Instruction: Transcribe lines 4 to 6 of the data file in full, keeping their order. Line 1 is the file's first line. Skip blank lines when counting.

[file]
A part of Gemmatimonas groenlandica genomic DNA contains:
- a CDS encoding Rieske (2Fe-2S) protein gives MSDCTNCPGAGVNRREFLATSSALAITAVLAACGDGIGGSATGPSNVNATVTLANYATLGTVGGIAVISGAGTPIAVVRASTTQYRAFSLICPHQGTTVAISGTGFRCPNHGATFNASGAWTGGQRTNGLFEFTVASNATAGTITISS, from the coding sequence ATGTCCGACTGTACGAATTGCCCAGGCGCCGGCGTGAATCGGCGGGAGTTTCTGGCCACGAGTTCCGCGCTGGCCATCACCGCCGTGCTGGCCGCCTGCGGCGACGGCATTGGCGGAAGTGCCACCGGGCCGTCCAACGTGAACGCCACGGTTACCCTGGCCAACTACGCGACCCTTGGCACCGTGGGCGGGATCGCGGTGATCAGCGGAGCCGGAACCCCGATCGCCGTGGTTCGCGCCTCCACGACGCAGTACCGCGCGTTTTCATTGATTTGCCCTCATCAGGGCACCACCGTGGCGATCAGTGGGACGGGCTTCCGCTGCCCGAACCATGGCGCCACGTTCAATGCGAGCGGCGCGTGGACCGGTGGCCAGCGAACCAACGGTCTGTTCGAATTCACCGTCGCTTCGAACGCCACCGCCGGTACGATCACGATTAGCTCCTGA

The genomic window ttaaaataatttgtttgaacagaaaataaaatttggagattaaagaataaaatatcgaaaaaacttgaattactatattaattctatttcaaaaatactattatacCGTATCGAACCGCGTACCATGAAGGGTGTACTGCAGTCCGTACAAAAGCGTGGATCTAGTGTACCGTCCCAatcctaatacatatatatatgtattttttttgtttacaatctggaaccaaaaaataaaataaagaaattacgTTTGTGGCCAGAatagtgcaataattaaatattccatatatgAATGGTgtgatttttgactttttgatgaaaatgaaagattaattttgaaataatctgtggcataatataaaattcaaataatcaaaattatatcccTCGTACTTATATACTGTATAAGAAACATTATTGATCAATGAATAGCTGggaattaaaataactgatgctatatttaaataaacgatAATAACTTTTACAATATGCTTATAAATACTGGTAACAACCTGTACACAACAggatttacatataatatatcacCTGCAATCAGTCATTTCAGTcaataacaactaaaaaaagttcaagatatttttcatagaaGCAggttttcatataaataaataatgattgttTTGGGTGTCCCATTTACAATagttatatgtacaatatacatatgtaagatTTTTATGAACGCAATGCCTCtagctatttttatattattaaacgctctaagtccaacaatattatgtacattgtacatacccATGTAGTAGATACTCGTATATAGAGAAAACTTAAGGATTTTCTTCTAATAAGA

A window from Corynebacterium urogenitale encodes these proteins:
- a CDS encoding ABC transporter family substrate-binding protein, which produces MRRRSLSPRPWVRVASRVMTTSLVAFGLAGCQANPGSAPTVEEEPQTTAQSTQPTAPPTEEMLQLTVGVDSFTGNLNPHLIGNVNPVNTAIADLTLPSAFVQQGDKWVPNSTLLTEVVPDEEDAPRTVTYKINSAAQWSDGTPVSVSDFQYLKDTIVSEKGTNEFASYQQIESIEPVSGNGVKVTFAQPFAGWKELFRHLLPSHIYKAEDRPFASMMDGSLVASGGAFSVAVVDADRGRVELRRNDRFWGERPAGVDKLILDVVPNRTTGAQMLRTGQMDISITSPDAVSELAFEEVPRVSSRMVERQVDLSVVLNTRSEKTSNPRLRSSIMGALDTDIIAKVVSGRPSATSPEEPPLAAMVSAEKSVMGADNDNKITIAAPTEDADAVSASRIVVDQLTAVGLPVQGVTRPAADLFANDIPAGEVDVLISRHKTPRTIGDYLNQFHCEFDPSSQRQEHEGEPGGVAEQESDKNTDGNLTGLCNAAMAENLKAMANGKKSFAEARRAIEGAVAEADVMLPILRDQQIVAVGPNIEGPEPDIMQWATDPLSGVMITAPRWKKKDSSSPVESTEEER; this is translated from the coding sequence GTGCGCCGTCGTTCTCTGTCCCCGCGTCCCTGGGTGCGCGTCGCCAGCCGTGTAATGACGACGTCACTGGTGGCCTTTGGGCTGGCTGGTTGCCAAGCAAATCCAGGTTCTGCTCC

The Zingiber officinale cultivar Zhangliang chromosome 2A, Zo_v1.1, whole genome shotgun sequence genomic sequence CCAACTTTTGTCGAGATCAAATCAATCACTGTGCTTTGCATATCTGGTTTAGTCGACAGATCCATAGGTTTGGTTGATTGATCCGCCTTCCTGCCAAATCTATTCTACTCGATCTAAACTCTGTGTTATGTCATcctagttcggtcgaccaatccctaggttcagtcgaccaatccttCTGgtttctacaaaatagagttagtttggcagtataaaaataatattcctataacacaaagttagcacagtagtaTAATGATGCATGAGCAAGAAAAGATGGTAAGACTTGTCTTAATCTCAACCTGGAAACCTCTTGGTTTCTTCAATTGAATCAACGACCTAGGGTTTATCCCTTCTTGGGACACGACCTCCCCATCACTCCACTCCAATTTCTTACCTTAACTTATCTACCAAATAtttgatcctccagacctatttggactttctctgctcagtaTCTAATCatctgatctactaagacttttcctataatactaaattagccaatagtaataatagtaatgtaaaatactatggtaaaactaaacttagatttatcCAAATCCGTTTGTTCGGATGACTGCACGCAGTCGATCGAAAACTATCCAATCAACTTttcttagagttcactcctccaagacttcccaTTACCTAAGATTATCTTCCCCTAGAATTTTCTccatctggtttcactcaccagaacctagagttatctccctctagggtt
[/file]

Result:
A window from Corynebacterium urogenitale encodes these proteins:
- a CDS encoding ABC transporter family substrate-binding protein, which produces MRRRSLSPRPWVRVASRVMTTSLVAFGLAGCQANPGSAPTVEEEPQTTAQSTQPTAPPTEEMLQLTVGVDSFTGNLNPHLIGNVNPVNTAIADLTLPSAFVQQGDKWVPNSTLLTEVVPDEEDAPRTVTYKINSAAQWSDGTPVSVSDFQYLKDTIVSEKGTNEFASYQQIESIEPVSGNGVKVTFAQPFAGWKELFRHLLPSHIYKAEDRPFASMMDGSLVASGGAFSVAVVDADRGRVELRRNDRFWGERPAGVDKLILDVVPNRTTGAQMLRTGQMDISITSPDAVSELAFEEVPRVSSRMVERQVDLSVVLNTRSEKTSNPRLRSSIMGALDTDIIAKVVSGRPSATSPEEPPLAAMVSAEKSVMGADNDNKITIAAPTEDADAVSASRIVVDQLTAVGLPVQGVTRPAADLFANDIPAGEVDVLISRHKTPRTIGDYLNQFHCEFDPSSQRQEHEGEPGGVAEQESDKNTDGNLTGLCNAAMAENLKAMANGKKSFAEARRAIEGAVAEADVMLPILRDQQIVAVGPNIEGPEPDIMQWATDPLSGVMITAPRWKKKDSSSPVESTEEER; this is translated from the coding sequence GTGCGCCGTCGTTCTCTGTCCCCGCGTCCCTGGGTGCGCGTCGCCAGCCGTGTAATGACGACGTCACTGGTGGCCTTTGGGCTGGCTGGTTGCCAAGCAAATCCAGGTTCTGCTCC

The Zingiber officinale cultivar Zhangliang chromosome 2A, Zo_v1.1, whole genome shotgun sequence genomic sequence CCAACTTTTGTCGAGATCAAATCAATCACTGTGCTTTGCATATCTGGTTTAGTCGACAGATCCATAGGTTTGGTTGATTGATCCGCCTTCCTGCCAAATCTATTCTACTCGATCTAAACTCTGTGTTATGTCATcctagttcggtcgaccaatccctaggttcagtcgaccaatccttCTGgtttctacaaaatagagttagtttggcagtataaaaataatattcctataacacaaagttagcacagtagtaTAATGATGCATGAGCAAGAAAAGATGGTAAGACTTGTCTTAATCTCAACCTGGAAACCTCTTGGTTTCTTCAATTGAATCAACGACCTAGGGTTTATCCCTTCTTGGGACACGACCTCCCCATCACTCCACTCCAATTTCTTACCTTAACTTATCTACCAAATAtttgatcctccagacctatttggactttctctgctcagtaTCTAATCatctgatctactaagacttttcctataatactaaattagccaatagtaataatagtaatgtaaaatactatggtaaaactaaacttagatttatcCAAATCCGTTTGTTCGGATGACTGCACGCAGTCGATCGAAAACTATCCAATCAACTTttcttagagttcactcctccaagacttcccaTTACCTAAGATTATCTTCCCCTAGAATTTTCTccatctggtttcactcaccagaacctagagttatctccctctagggtt